Note that new Rails 4 apps are encouraged to use concerns, which are a handy way of extracting model code that DHH recommended a while ago.

The elegance of entire suite being extremely fast, not requiring spec_helper etc is secondary in my opinion. There are many projects that can benefit from this technique even partially applied, because they have all logic in models, as in thousands of lines of code that can be extracted into separate modules or classes. Also, do not interpret the isolated example above as a call to remove all methods from models in projects of all size. Develop and use your own sense when it is a good moment to perform such architecture changes.

Using let to set context

Using let(:model) (from RSpec) in model tests may lead to unexpected results. let is lazy, so it doesn’t execute the provided block until you use the referenced variable further in your test. This can lead to errors which can make you think that there is something wrong with the database, but of course it is not; the data is not there because the let block has not been executed yet. Non-lazy let! is an alternative, but it’s not worth the trouble. Simply use before blocks to initialize data.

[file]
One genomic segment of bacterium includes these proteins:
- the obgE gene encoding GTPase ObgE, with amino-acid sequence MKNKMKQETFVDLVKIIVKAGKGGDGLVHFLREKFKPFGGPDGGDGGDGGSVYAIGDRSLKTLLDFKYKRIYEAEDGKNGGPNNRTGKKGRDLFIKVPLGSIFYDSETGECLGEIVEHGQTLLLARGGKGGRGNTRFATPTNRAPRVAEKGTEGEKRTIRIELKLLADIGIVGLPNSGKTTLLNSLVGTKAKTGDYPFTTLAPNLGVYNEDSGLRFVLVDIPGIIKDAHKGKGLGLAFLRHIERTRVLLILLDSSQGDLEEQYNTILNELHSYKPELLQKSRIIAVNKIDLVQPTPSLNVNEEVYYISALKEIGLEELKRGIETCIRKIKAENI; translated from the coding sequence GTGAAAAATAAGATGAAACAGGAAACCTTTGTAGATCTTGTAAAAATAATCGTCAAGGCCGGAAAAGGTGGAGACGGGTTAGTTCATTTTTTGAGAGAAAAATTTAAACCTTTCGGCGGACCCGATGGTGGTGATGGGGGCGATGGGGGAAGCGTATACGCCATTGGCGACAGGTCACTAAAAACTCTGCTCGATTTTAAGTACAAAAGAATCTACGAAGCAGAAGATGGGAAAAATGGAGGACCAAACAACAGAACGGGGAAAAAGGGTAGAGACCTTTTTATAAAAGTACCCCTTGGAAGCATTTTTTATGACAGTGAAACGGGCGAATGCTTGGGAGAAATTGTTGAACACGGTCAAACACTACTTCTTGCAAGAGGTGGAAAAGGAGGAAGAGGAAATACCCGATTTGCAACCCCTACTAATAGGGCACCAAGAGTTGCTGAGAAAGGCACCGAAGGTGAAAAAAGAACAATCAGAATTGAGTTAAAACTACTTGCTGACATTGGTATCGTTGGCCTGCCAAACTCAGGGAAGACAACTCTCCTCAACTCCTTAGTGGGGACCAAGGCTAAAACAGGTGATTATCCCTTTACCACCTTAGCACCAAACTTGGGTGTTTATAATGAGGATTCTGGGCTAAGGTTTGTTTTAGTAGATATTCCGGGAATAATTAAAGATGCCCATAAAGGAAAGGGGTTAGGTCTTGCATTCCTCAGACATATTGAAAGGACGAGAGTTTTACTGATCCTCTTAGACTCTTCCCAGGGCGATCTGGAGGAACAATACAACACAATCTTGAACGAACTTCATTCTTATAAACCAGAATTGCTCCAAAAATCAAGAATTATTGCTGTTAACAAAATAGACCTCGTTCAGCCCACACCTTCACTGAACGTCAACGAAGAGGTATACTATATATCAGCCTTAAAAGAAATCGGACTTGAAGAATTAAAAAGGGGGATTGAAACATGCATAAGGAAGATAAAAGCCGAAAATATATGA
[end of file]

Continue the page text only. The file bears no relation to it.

describe ShoppingCart do

  describe ".empty_carts" do
    let(:shopping_cart) { ShoppingCart.create }

    it "returns all empty carts" do
      # fails because let is never executed
      ShoppingCart.empty_carts.should have(1).item
    end
  end
end

On a sidenote, some people prefer not to use let at all, anywhere. The idea is that let is often used as a way to “DRY up” specs, but what is actually going on is that we’re trying to hide the complexity of the test setup, which is a code smell.

Incidental database state

Magic numbers and incidental state can sneak in specs that deal with database records.

describe Task do
  describe "#complete" do

   before do
     @task = create(:task)
   end

    it "completes the task" do
      @task.complete

      # Creating another completed task above while extending the test suite
      # would make this test fail.
      Task.completed.count.should eq(1)
    end

    # Take 2: aim to measure in relative terms:
    it "completes the task" do
      expect { @task.complete }.to change(Task.completed, :count).by(1)
    end
  end
end